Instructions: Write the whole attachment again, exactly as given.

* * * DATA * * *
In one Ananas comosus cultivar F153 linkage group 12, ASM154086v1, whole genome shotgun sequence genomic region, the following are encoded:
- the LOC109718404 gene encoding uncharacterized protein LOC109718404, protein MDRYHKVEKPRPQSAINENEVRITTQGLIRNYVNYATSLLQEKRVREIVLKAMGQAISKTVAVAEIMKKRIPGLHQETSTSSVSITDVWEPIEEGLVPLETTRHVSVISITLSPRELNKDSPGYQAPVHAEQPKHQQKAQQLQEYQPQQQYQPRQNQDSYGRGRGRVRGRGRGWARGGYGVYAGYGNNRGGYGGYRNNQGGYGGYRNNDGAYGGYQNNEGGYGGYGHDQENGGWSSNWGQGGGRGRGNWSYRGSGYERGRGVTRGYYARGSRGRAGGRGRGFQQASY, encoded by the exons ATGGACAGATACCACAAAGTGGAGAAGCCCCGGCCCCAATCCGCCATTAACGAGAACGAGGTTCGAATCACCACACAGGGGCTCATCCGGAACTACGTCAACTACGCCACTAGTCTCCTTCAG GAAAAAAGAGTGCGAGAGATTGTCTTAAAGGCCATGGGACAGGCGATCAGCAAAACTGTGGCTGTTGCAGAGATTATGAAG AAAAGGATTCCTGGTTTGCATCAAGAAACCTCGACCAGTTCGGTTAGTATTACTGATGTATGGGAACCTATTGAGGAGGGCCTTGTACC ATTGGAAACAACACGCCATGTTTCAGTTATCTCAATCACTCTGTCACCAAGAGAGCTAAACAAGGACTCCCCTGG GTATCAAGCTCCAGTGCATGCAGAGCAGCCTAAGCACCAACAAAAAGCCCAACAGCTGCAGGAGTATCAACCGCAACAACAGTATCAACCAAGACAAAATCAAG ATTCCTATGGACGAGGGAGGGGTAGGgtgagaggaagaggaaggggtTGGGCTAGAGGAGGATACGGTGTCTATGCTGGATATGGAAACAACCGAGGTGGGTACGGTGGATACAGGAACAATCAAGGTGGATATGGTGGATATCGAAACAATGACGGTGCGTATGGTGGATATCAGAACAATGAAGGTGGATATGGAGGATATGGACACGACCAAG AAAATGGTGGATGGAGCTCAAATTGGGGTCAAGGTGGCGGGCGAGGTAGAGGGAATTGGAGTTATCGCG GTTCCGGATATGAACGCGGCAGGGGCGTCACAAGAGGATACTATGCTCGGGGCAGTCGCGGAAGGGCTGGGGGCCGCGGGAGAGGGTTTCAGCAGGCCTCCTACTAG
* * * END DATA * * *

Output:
In one Ananas comosus cultivar F153 linkage group 12, ASM154086v1, whole genome shotgun sequence genomic region, the following are encoded:
- the LOC109718404 gene encoding uncharacterized protein LOC109718404, protein MDRYHKVEKPRPQSAINENEVRITTQGLIRNYVNYATSLLQEKRVREIVLKAMGQAISKTVAVAEIMKKRIPGLHQETSTSSVSITDVWEPIEEGLVPLETTRHVSVISITLSPRELNKDSPGYQAPVHAEQPKHQQKAQQLQEYQPQQQYQPRQNQDSYGRGRGRVRGRGRGWARGGYGVYAGYGNNRGGYGGYRNNQGGYGGYRNNDGAYGGYQNNEGGYGGYGHDQENGGWSSNWGQGGGRGRGNWSYRGSGYERGRGVTRGYYARGSRGRAGGRGRGFQQASY, encoded by the exons ATGGACAGATACCACAAAGTGGAGAAGCCCCGGCCCCAATCCGCCATTAACGAGAACGAGGTTCGAATCACCACACAGGGGCTCATCCGGAACTACGTCAACTACGCCACTAGTCTCCTTCAG GAAAAAAGAGTGCGAGAGATTGTCTTAAAGGCCATGGGACAGGCGATCAGCAAAACTGTGGCTGTTGCAGAGATTATGAAG AAAAGGATTCCTGGTTTGCATCAAGAAACCTCGACCAGTTCGGTTAGTATTACTGATGTATGGGAACCTATTGAGGAGGGCCTTGTACC ATTGGAAACAACACGCCATGTTTCAGTTATCTCAATCACTCTGTCACCAAGAGAGCTAAACAAGGACTCCCCTGG GTATCAAGCTCCAGTGCATGCAGAGCAGCCTAAGCACCAACAAAAAGCCCAACAGCTGCAGGAGTATCAACCGCAACAACAGTATCAACCAAGACAAAATCAAG ATTCCTATGGACGAGGGAGGGGTAGGgtgagaggaagaggaaggggtTGGGCTAGAGGAGGATACGGTGTCTATGCTGGATATGGAAACAACCGAGGTGGGTACGGTGGATACAGGAACAATCAAGGTGGATATGGTGGATATCGAAACAATGACGGTGCGTATGGTGGATATCAGAACAATGAAGGTGGATATGGAGGATATGGACACGACCAAG AAAATGGTGGATGGAGCTCAAATTGGGGTCAAGGTGGCGGGCGAGGTAGAGGGAATTGGAGTTATCGCG GTTCCGGATATGAACGCGGCAGGGGCGTCACAAGAGGATACTATGCTCGGGGCAGTCGCGGAAGGGCTGGGGGCCGCGGGAGAGGGTTTCAGCAGGCCTCCTACTAG